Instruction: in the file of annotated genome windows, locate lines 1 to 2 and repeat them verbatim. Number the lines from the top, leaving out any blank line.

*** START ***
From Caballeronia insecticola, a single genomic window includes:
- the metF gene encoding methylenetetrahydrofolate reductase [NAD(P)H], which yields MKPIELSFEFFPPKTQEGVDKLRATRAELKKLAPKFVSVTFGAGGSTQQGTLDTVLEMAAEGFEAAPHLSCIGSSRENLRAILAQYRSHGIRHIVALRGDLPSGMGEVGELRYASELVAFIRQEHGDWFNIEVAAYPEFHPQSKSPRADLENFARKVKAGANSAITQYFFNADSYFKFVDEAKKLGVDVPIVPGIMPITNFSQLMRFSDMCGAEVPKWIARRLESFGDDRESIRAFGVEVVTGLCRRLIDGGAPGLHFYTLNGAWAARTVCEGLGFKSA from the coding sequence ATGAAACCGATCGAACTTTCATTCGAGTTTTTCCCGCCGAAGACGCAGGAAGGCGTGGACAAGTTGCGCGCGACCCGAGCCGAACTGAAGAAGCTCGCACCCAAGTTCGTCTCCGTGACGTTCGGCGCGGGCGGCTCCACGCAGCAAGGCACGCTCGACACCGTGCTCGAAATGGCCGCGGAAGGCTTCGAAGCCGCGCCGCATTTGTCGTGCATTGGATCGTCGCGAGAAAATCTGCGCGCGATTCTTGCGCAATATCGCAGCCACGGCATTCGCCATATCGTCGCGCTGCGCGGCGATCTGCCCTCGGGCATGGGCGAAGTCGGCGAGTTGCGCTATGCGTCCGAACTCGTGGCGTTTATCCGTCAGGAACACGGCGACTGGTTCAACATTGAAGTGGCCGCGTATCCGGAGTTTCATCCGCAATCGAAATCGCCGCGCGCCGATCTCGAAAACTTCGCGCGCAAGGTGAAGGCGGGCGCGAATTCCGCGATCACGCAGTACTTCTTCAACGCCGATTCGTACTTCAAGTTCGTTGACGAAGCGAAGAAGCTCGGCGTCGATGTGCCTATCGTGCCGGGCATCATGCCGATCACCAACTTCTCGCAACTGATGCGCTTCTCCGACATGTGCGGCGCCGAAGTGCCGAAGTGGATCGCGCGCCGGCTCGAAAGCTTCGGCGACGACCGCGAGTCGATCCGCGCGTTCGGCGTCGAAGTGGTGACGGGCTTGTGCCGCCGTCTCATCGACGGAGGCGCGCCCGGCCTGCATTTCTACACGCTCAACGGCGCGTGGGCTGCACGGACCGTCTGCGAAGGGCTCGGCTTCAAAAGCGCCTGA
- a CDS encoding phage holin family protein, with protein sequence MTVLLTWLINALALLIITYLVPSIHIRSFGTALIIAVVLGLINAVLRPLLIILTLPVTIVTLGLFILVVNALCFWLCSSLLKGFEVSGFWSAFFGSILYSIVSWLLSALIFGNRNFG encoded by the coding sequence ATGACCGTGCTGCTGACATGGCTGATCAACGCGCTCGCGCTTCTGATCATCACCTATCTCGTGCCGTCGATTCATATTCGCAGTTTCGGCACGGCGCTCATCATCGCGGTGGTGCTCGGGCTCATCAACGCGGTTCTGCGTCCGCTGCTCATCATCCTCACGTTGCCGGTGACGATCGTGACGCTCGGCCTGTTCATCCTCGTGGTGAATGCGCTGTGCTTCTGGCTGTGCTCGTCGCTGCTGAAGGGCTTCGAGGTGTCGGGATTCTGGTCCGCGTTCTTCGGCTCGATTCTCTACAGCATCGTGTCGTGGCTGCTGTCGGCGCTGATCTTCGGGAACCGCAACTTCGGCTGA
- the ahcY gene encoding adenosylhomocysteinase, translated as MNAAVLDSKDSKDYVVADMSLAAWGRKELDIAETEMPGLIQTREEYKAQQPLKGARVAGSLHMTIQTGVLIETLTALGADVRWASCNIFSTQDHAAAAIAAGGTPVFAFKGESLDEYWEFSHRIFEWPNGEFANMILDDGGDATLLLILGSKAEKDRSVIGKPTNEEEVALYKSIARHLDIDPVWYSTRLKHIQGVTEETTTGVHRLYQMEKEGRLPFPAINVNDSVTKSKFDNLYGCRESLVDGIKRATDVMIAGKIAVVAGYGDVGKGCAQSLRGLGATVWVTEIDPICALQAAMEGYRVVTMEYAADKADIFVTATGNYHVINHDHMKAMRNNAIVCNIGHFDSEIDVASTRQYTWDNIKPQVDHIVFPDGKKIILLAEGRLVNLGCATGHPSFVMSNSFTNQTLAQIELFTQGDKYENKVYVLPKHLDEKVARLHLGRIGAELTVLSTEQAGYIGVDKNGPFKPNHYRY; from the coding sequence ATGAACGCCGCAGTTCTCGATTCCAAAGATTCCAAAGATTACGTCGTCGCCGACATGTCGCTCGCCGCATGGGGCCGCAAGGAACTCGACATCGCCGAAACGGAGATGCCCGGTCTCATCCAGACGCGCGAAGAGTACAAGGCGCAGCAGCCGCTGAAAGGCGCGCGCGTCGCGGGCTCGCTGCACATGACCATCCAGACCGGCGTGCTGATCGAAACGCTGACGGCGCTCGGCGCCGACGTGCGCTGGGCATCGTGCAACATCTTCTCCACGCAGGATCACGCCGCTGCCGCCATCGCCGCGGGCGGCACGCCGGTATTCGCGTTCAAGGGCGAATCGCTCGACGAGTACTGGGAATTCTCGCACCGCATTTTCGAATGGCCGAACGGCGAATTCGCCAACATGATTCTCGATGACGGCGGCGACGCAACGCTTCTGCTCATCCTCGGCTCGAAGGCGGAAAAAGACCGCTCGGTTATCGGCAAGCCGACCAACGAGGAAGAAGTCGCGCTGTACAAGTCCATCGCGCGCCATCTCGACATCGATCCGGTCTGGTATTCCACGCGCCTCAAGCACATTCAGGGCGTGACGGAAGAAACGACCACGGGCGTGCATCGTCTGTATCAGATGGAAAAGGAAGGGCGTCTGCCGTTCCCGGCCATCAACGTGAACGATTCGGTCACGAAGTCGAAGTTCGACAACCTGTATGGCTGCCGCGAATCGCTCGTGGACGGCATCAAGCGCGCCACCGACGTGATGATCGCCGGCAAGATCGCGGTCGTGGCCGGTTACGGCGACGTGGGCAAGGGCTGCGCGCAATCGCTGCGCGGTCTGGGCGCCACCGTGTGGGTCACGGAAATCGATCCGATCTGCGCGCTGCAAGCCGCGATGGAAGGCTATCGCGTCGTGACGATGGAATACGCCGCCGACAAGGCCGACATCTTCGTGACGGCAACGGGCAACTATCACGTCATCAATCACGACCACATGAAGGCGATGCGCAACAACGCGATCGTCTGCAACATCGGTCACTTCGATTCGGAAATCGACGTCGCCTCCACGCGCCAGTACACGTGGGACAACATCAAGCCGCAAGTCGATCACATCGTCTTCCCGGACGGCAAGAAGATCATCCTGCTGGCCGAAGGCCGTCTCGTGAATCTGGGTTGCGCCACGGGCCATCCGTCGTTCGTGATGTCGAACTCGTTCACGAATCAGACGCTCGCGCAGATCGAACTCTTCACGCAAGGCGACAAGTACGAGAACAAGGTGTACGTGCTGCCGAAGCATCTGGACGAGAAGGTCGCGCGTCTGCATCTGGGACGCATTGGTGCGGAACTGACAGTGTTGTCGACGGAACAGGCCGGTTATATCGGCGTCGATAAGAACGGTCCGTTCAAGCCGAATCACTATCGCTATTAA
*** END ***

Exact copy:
From Caballeronia insecticola, a single genomic window includes:
- the metF gene encoding methylenetetrahydrofolate reductase [NAD(P)H], which yields MKPIELSFEFFPPKTQEGVDKLRATRAELKKLAPKFVSVTFGAGGSTQQGTLDTVLEMAAEGFEAAPHLSCIGSSRENLRAILAQYRSHGIRHIVALRGDLPSGMGEVGELRYASELVAFIRQEHGDWFNIEVAAYPEFHPQSKSPRADLENFARKVKAGANSAITQYFFNADSYFKFVDEAKKLGVDVPIVPGIMPITNFSQLMRFSDMCGAEVPKWIARRLESFGDDRESIRAFGVEVVTGLCRRLIDGGAPGLHFYTLNGAWAARTVCEGLGFKSA from the coding sequence ATGAAACCGATCGAACTTTCATTCGAGTTTTTCCCGCCGAAGACGCAGGAAGGCGTGGACAAGTTGCGCGCGACCCGAGCCGAACTGAAGAAGCTCGCACCCAAGTTCGTCTCCGTGACGTTCGGCGCGGGCGGCTCCACGCAGCAAGGCACGCTCGACACCGTGCTCGAAATGGCCGCGGAAGGCTTCGAAGCCGCGCCGCATTTGTCGTGCATTGGATCGTCGCGAGAAAATCTGCGCGCGATTCTTGCGCAATATCGCAGCCACGGCATTCGCCATATCGTCGCGCTGCGCGGCGATCTGCCCTCGGGCATGGGCGAAGTCGGCGAGTTGCGCTATGCGTCCGAACTCGTGGCGTTTATCCGTCAGGAACACGGCGACTGGTTCAACATTGAAGTGGCCGCGTATCCGGAGTTTCATCCGCAATCGAAATCGCCGCGCGCCGATCTCGAAAACTTCGCGCGCAAGGTGAAGGCGGGCGCGAATTCCGCGATCACGCAGTACTTCTTCAACGCCGATTCGTACTTCAAGTTCGTTGACGAAGCGAAGAAGCTCGGCGTCGATGTGCCTATCGTGCCGGGCATCATGCCGATCACCAACTTCTCGCAACTGATGCGCTTCTCCGACATGTGCGGCGCCGAAGTGCCGAAGTGGATCGCGCGCCGGCTCGAAAGCTTCGGCGACGACCGCGAGTCGATCCGCGCGTTCGGCGTCGAAGTGGTGACGGGCTTGTGCCGCCGTCTCATCGACGGAGGCGCGCCCGGCCTGCATTTCTACACGCTCAACGGCGCGTGGGCTGCACGGACCGTCTGCGAAGGGCTCGGCTTCAAAAGCGCCTGA